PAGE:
Endocrinol Metab > Volume 35(4); 2020 > Article
You, Lee, Chun, Song, Lee, Kim, and Boyko: Clinical Outcomes of COVID-19 Patients with Type 2 Diabetes: A Population-Based Study in Korea

Abstract

Background

The aim of this study was to evaluate clinical outcomes in coronavirus disease 2019 (COVID-19) positive patients with type 2 diabetes compared to those without diabetes in Korea.

Methods

We extracted claims data for patients diagnosed with COVID-19 from the National Health Insurance Service database in Korea from January 20, 2020 to March 31, 2020. We followed up this cohort until death from COVID-19 or discharge from hospital.

Results

A total of 5,473 patients diagnosed with COVID-19 were analyzed, including 495 with type 2 diabetes and 4,978 without diabetes. Patients with type 2 diabetes were more likely to be treated in the intensive care unit (ICU) (P<0.0001). The incidence of in-hospital mortality was higher in patients with type 2 diabetes (P<0.0001). After adjustment for age, sex, insurance status, and comorbidities, odds of ICU admission (adjusted odds ratio [OR], 1.59; 95% confidence interval [CI], 1.02 to 2.49; P=0.0416) and in-hospital mortality (adjusted OR, 1.90; 95% CI, 1.13 to 3.21; P=0.0161) among patients with COVID-19 infection were significantly higher in those with type 2 diabetes. However, there was no significant difference between patients with and without type 2 diabetes in ventilator, oxygen therapy, antibiotics, antiviral drugs, antipyretics, and the incidence of pneumonia after adjustment.

Conclusion

COVID-19 positive patients with type 2 diabetes had poorer clinical outcomes with higher risk of ICU admission and in-hospital mortality than those without diabetes. Therefore, medical providers need to consider this more serious clinical course when planning and delivering care to type 2 diabetes patients with COVID-19 infection.

INTRODUCTION

There is currently a global struggle to contain an outbreak of coronavirus disease 2019 (COVID-19), caused by severe acute respiratory syndrome coronavirus-2 (SARS-CoV-2). In March 2020, the World Health Organization declared COVID-19 a pandemic. As of July 22, 2020, more than 14.8 million persons have been diagnosed with COVID-19 in the world, with more than 610,000 deaths. In Korea, the first confirmed case of COVID-19 occurred on January 20, 2020. Korea had globally the second largest number of patients with COVID-19 in the early days of the outbreak until March 2020.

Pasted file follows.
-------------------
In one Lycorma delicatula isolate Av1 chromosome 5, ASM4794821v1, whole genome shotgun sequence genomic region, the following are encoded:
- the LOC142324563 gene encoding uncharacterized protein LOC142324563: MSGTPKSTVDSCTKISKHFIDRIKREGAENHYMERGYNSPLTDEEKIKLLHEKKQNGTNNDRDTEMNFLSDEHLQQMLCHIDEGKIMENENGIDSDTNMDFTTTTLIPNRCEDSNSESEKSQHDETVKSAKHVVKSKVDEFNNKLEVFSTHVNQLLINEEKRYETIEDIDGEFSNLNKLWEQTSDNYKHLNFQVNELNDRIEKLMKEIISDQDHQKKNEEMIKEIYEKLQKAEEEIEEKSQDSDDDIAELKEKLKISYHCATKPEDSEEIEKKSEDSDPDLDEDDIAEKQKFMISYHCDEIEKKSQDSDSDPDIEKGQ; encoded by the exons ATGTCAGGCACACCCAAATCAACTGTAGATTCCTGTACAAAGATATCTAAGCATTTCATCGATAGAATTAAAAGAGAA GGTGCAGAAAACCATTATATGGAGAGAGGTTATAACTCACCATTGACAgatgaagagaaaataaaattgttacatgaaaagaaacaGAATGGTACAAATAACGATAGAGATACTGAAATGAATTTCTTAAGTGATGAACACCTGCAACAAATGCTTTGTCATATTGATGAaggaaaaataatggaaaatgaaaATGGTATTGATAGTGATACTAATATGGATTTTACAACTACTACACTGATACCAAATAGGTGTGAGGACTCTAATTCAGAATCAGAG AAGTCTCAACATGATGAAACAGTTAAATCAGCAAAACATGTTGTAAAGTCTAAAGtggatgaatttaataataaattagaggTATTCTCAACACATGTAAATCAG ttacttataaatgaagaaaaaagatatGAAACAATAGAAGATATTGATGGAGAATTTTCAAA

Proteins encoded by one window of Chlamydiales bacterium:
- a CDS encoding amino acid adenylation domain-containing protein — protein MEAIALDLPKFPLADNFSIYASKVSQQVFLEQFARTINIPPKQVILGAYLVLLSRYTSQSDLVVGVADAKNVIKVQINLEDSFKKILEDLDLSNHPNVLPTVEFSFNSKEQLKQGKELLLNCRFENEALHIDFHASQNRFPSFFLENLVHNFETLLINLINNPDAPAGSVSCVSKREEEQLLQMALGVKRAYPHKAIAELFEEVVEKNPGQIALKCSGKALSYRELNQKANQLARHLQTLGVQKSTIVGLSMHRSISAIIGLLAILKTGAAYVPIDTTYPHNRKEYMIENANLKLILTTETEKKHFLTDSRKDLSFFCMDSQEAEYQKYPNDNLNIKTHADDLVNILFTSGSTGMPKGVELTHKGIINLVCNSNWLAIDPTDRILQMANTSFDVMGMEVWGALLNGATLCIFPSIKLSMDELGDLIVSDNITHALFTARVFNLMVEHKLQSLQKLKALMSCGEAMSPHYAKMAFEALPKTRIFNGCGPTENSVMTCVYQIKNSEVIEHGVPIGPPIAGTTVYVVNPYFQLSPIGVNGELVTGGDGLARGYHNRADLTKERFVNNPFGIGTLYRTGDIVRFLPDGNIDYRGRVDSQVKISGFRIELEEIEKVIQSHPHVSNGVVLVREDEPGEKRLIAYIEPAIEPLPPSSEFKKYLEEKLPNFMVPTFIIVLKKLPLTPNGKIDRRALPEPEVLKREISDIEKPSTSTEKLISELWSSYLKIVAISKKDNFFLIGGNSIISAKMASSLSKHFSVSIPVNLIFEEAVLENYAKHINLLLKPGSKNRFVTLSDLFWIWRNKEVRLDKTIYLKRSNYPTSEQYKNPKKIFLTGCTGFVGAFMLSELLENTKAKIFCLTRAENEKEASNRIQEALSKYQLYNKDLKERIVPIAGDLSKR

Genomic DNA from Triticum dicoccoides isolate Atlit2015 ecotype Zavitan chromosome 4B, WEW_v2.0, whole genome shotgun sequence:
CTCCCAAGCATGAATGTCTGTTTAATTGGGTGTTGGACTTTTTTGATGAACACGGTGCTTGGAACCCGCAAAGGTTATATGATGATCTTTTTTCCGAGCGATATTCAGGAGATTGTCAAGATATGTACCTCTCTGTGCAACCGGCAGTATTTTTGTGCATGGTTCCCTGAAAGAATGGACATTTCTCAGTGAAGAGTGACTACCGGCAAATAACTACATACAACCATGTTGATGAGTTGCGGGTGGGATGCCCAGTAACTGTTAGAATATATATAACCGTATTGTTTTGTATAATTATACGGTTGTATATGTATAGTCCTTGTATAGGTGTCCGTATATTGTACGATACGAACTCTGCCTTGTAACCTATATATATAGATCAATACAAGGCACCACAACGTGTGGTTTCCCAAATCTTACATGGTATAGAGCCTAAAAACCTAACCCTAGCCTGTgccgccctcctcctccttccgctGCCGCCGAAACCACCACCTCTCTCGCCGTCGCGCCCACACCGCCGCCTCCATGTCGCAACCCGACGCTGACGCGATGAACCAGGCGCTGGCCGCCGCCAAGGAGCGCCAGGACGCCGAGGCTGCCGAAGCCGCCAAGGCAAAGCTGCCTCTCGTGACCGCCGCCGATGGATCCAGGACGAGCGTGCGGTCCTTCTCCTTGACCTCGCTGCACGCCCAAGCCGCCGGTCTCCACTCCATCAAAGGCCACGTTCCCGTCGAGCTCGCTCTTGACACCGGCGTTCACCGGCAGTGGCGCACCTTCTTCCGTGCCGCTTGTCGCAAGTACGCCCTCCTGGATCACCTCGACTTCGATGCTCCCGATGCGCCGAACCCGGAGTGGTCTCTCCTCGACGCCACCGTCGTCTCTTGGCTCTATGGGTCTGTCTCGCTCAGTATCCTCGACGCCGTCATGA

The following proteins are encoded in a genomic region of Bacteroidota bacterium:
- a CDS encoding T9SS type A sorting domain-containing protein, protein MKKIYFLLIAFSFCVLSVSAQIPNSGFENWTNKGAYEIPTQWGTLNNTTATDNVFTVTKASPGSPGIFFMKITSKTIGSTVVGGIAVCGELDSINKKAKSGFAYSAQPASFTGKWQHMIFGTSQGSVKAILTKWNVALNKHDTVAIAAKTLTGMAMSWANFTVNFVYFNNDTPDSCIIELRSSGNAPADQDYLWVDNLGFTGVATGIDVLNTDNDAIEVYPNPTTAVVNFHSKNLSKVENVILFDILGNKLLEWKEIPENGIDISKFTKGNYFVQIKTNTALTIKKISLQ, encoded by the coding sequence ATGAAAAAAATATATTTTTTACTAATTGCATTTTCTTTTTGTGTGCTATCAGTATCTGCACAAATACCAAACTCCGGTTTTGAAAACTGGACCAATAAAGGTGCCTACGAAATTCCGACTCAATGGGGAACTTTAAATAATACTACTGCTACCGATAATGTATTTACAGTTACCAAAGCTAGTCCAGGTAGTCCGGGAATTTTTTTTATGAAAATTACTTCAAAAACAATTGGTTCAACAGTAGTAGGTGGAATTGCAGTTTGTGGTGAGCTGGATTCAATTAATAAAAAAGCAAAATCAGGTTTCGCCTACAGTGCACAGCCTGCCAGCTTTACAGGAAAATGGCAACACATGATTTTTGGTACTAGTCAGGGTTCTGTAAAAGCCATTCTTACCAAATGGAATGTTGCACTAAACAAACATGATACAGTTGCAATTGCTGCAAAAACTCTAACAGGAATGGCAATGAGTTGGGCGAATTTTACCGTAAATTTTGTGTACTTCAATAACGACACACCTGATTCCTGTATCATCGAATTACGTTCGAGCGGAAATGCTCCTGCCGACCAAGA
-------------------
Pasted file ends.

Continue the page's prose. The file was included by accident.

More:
Presence of co-morbid conditions have been reported more frequently in patients who died with COVID-19 infection. In Korea, 96.8% of COVID-19 positive patients who died had underlying diseases and 36.5% had diabetes [1]. According to Yang et al. [2], 22% of persons who died of COVID-19 in Wuhan Jinyintan Hospital had diabetes. In a multi-center observational study of 1,082 COVID-19 positive patients in Daegu, Korea, those with diabetes also exhibited higher mortality [3].
Type 2 diabetes is one of the most prevalent chronic diseases worldwide. In 2018, its prevalence in the United States was over 10% and it exceeded 25% in the elderly [4]. In Europe, the prevalence of type 2 diabetes is close to 10% [5]. In 2008, the prevalence of type 2 diabetes was 14.4% in Korea, with 29.8% of the elderly population affected, and its prevalence has continued to increase [6].
Studies about the association between COVID-19 and type 2 diabetes has been reported from around the world. However, there are only a few large-scale national studies of the clinical course of COVID-19 positive patients with type 2 diabetes in Asia, including Korea. Therefore, the purpose of this study was to investigate clinical outcomes in COVID-19 positive patients with type 2 diabetes compared to those without diabetes in a national data in Korea.

METHODS

Data source